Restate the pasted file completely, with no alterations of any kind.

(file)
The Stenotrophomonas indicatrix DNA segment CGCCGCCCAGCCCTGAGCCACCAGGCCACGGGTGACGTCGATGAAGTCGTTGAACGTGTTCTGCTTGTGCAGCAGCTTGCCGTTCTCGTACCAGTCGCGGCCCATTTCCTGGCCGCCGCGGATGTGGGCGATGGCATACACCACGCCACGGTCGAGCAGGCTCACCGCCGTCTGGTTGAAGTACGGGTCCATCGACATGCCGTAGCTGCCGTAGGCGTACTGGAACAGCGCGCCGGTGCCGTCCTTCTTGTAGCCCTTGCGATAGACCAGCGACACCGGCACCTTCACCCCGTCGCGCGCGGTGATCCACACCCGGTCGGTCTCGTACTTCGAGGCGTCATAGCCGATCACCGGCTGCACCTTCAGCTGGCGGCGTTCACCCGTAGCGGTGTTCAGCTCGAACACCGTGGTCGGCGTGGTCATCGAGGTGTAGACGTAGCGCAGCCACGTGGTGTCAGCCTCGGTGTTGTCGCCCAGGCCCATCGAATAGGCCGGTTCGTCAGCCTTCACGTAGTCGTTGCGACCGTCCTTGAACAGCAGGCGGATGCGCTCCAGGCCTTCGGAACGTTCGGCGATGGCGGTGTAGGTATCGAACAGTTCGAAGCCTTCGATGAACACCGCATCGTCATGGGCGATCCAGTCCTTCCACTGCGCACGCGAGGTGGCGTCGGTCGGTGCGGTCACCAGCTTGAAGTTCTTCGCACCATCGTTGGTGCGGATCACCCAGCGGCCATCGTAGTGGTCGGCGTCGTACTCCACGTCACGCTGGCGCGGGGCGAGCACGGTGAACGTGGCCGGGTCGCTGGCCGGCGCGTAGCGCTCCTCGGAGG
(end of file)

The Stenotrophomonas indicatrix DNA segment CGCCGCCCAGCCCTGAGCCACCAGGCCACGGGTGACGTCGATGAAGTCGTTGAACGTGTTCTGCTTGTGCAGCAGCTTGCCGTTCTCGTACCAGTCGCGGCCCATTTCCTGGCCGCCGCGGATGTGGGCGATGGCATACACCACGCCACGGTCGAGCAGGCTCACCGCCGTCTGGTTGAAGTACGGGTCCATCGACATGCCGTAGCTGCCGTAGGCGTACTGGAACAGCGCGCCGGTGCCGTCCTTCTTGTAGCCCTTGCGATAGACCAGCGACACCGGCACCTTCACCCCGTCGCGCGCGGTGATCCACACCCGGTCGGTCTCGTACTTCGAGGCGTCATAGCCGATCACCGGCTGCACCTTCAGCTGGCGGCGTTCACCCGTAGCGGTGTTCAGCTCGAACACCGTGGTCGGCGTGGTCATCGAGGTGTAGACGTAGCGCAGCCACGTGGTGTCAGCCTCGGTGTTGTCGCCCAGGCCCATCGAATAGGCCGGTTCGTCAGCCTTCACGTAGTCGTTGCGACCGTCCTTGAACAGCAGGCGGATGCGCTCCAGGCCTTCGGAACGTTCGGCGATGGCGGTGTAGGTATCGAACAGTTCGAAGCCTTCGATGAACACCGCATCGTCATGGGCGATCCAGTCCTTCCACTGCGCACGCGAGGTGGCGTCGGTCGGTGCGGTCACCAGCTTGAAGTTCTTCGCACCATCGTTGGTGCGGATCACCCAGCGGCCATCGTAGTGGTCGGCGTCGTACTCCACGTCACGCTGGCGCGGGGCGAGCACGGTGAACGTGGCCGGGTCGCTGGCCGGCGCGTAGCGCTCCTCGGAGG